Betapace is in a group of drugs called beta-blockers. It work by slowing down the heart rate and increases the amount of time that a certain area of the heart is not responsive to an electrical signal and by blocking potassium channels in the heart. Betapace is used to help keep the heart beating normally in people with certain heart rhythm disorders of the ventricles (the lower chambers of the heart that allow blood to flow out of the heart). It is used in people with ventricular tachycardia or ventricular fibrillation.
Take Betapace exactly as prescribed by your doctor. The recommended dose for treatment of ventricular arrhythmias is 240 to 320 mg total per day and for atrial fibrillation or atrial flutter - 80 to 160 mg total per day. It is usually taken by mouth one to three times a day. Take it at the same times each day. You can take it either with a meal or on an empty stomach. If you use antacids, do not take them at the same time as sotalol.
Before taking Betapace you should talk with your doctor if you have severe or prolonged diarrhea or vomiting, low electrolytes (low potassium levels), long QT syndrome, peripheral artery disease, kidney disease, kidney failure, diabetes, chest pain (angina), heart failure, sick sinus syndrome, slow heart rate (bradycardia), asthma, chronic obstructive pulmonary disease, overactive thyroid disease (hyperthyroidism), upcoming surgery, any allergies. This drug may make you dizzy. Do not drive or perform tasks that require alertness. Older adults may be more sensitive to the side effects of this drug. Do not take an antacid within 2 hours before or after taking Betapace. Antacids contain different medicines and some types can make it harder for your body to absorb sotalol.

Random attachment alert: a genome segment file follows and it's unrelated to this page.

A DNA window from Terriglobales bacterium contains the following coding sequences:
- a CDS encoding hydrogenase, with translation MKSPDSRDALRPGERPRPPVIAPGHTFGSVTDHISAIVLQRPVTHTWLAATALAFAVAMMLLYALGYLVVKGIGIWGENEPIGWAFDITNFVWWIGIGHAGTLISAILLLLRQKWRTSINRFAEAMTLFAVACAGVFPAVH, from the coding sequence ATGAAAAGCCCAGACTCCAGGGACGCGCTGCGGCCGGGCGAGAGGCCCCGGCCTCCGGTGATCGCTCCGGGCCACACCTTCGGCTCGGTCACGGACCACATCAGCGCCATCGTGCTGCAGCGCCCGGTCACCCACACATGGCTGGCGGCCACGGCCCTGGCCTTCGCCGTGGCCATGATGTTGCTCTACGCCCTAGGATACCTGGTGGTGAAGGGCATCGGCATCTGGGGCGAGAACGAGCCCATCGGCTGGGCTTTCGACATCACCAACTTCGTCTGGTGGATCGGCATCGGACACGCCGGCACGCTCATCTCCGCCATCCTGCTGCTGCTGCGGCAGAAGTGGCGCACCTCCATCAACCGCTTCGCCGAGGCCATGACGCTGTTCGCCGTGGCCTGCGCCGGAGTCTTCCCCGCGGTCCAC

You should not take Betapace if you have allergy to it, sotalol hydrochloride, or any of the inactive components of this medication, asthma, chronic bronchitis, emphysema, uncontrolled congestive heart failure, second- or third-degree heart block, very slow heart rate (bradycardia), cardiogenic shock. Let your doctor know if you are pregnant or breastfeeding.
Possible side effect
Get emergency medical help if you have tiredness, slow heartbeat, dizziness, headache, diarrhea, decreased sexual ability, lightheadedness, shortness of breath, unexplained weight gain, rash, itching, swelling of the face, tongue, throat, chest pain, unusual sweating, nausea, vomiting, sleep problems (insomnia). If you notice other effects not listed above, contact your doctor.
Tell your doctor about all other medications you use, especially: medicine for asthma (pirbuterol, theophylline, metaproterenol), calcium channel blockers (verapamil, felodipine, nifedipine, diltiazem), diabetes medications (chlorpropamide, metformin, glipizide, glyburide), antidepressants (imipramine, doxepin, amitriptyline, nortriptyline), phenothiazines (perphenazine, thioridazine, fluphenazine), medicines to treat psychiatric disorder (thioridazine, pimozide, haloperidol), antibiotics (clarithromycin, azithromycin, erythromycin), heart rhythm medications (disopyramide, amiodarone, quinidine, dofetilide), diuretics, reserpine, digoxin, clonidine. Interaction between two medications does not always mean that you must stop taking one of them. Tell your doctor or prescriber about all prescription, over-the-counter, and herbal medications you are taking.
Take the missed dose as soon as possible. Skip the missed dose if it is time for your next scheduled dose. Don't take extra medicine to make up the missed dose.
If you think you have overdosed the medicine seek emergency medical help at once. The overdose symptoms are severe dizziness, fainting, slow or fast heartbeat, shortness of breath, chest pain, swelling, hunger, weakness, confusion, seizure.
Store the medicine at room temperature between 59-86 degrees F (15-30 degrees C) away from light and moisture. Do not store the drugs in the bathroom. Keep all drugs away from reach of children and pets.
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